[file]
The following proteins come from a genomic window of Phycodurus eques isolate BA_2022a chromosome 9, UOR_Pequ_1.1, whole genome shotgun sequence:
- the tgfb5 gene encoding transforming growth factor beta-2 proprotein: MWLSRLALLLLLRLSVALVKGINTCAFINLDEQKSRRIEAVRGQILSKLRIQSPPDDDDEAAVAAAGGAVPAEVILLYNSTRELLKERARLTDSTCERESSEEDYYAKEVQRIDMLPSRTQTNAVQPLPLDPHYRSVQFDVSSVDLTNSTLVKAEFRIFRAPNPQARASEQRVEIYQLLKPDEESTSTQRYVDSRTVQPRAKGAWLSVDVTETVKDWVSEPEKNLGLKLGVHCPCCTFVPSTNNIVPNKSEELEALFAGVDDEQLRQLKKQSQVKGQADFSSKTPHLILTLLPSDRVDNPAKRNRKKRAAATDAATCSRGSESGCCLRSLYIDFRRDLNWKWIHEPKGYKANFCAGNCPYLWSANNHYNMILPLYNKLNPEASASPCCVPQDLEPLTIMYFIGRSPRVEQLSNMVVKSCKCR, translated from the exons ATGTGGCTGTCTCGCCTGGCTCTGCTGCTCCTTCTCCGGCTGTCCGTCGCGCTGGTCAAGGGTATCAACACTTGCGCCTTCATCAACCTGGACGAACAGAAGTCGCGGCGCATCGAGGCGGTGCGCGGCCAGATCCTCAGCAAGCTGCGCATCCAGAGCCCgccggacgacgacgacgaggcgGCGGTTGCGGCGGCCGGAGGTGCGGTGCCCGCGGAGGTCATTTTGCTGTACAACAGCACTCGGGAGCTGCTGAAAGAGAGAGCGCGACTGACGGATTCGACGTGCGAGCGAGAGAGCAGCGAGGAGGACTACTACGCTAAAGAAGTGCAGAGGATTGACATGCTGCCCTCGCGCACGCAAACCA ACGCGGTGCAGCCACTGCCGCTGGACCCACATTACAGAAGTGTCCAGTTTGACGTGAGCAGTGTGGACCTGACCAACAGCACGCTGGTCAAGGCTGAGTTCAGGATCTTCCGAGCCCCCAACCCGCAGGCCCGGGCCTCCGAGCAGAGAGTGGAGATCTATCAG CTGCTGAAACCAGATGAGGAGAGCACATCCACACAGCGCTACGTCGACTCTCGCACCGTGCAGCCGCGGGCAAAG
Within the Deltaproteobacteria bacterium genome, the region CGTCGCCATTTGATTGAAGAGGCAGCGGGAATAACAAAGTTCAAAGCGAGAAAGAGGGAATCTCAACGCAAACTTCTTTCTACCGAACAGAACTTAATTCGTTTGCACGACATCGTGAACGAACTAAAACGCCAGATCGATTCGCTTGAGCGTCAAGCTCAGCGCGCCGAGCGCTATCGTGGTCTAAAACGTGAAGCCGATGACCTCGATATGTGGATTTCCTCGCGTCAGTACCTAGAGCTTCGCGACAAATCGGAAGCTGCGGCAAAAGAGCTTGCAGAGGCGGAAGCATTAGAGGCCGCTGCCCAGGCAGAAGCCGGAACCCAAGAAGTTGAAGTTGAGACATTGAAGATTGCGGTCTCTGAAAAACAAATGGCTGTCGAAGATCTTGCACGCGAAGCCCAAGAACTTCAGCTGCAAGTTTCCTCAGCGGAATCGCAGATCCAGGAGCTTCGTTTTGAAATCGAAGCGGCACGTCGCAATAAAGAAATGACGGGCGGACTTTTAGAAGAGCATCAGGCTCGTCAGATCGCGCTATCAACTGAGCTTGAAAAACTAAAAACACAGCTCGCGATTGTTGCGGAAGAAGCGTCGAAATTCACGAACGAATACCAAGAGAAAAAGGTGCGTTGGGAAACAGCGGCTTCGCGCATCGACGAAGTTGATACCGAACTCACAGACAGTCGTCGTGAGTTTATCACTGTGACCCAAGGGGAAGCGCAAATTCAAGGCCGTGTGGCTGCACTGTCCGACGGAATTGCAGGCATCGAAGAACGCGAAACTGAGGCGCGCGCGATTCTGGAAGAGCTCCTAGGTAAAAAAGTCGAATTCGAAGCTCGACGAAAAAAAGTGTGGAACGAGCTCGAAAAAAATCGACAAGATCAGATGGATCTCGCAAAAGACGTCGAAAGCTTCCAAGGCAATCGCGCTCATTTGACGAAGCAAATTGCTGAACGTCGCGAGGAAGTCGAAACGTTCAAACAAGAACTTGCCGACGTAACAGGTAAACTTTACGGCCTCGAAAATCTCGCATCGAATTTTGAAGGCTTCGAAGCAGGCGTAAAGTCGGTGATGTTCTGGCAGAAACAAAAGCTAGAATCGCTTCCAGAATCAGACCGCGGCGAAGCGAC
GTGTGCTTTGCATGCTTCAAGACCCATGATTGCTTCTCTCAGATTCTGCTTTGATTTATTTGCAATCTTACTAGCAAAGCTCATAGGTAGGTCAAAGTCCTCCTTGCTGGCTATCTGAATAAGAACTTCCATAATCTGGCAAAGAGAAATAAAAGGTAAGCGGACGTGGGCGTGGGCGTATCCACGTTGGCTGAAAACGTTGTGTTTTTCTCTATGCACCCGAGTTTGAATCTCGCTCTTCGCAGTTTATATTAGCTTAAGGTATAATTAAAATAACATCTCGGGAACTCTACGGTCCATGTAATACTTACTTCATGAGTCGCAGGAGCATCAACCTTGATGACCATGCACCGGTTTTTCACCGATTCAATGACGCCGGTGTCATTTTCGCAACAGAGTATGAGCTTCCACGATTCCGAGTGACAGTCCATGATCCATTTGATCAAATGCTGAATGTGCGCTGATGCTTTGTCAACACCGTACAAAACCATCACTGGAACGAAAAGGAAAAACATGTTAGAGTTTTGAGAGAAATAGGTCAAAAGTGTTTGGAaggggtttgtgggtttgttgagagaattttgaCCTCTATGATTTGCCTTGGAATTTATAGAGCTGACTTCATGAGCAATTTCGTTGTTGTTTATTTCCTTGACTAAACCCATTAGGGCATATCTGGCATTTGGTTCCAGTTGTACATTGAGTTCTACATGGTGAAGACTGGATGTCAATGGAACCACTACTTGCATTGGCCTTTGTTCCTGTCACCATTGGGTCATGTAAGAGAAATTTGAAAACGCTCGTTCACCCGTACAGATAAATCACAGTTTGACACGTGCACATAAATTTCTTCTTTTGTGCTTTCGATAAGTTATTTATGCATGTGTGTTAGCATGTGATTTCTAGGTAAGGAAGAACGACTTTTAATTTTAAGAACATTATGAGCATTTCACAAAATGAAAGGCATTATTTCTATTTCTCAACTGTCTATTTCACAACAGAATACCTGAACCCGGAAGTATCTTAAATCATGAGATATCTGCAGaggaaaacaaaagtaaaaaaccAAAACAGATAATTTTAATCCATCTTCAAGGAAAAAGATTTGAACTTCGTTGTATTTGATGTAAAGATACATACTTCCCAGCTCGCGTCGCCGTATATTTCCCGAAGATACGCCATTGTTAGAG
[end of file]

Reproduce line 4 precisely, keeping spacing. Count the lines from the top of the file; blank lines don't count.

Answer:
GTGTGCTTTGCATGCTTCAAGACCCATGATTGCTTCTCTCAGATTCTGCTTTGATTTATTTGCAATCTTACTAGCAAAGCTCATAGGTAGGTCAAAGTCCTCCTTGCTGGCTATCTGAATAAGAACTTCCATAATCTGGCAAAGAGAAATAAAAGGTAAGCGGACGTGGGCGTGGGCGTATCCACGTTGGCTGAAAACGTTGTGTTTTTCTCTATGCACCCGAGTTTGAATCTCGCTCTTCGCAGTTTATATTAGCTTAAGGTATAATTAAAATAACATCTCGGGAACTCTACGGTCCATGTAATACTTACTTCATGAGTCGCAGGAGCATCAACCTTGATGACCATGCACCGGTTTTTCACCGATTCAATGACGCCGGTGTCATTTTCGCAACAGAGTATGAGCTTCCACGATTCCGAGTGACAGTCCATGATCCATTTGATCAAATGCTGAATGTGCGCTGATGCTTTGTCAACACCGTACAAAACCATCACTGGAACGAAAAGGAAAAACATGTTAGAGTTTTGAGAGAAATAGGTCAAAAGTGTTTGGAaggggtttgtgggtttgttgagagaattttgaCCTCTATGATTTGCCTTGGAATTTATAGAGCTGACTTCATGAGCAATTTCGTTGTTGTTTATTTCCTTGACTAAACCCATTAGGGCATATCTGGCATTTGGTTCCAGTTGTACATTGAGTTCTACATGGTGAAGACTGGATGTCAATGGAACCACTACTTGCATTGGCCTTTGTTCCTGTCACCATTGGGTCATGTAAGAGAAATTTGAAAACGCTCGTTCACCCGTACAGATAAATCACAGTTTGACACGTGCACATAAATTTCTTCTTTTGTGCTTTCGATAAGTTATTTATGCATGTGTGTTAGCATGTGATTTCTAGGTAAGGAAGAACGACTTTTAATTTTAAGAACATTATGAGCATTTCACAAAATGAAAGGCATTATTTCTATTTCTCAACTGTCTATTTCACAACAGAATACCTGAACCCGGAAGTATCTTAAATCATGAGATATCTGCAGaggaaaacaaaagtaaaaaaccAAAACAGATAATTTTAATCCATCTTCAAGGAAAAAGATTTGAACTTCGTTGTATTTGATGTAAAGATACATACTTCCCAGCTCGCGTCGCCGTATATTTCCCGAAGATACGCCATTGTTAGAG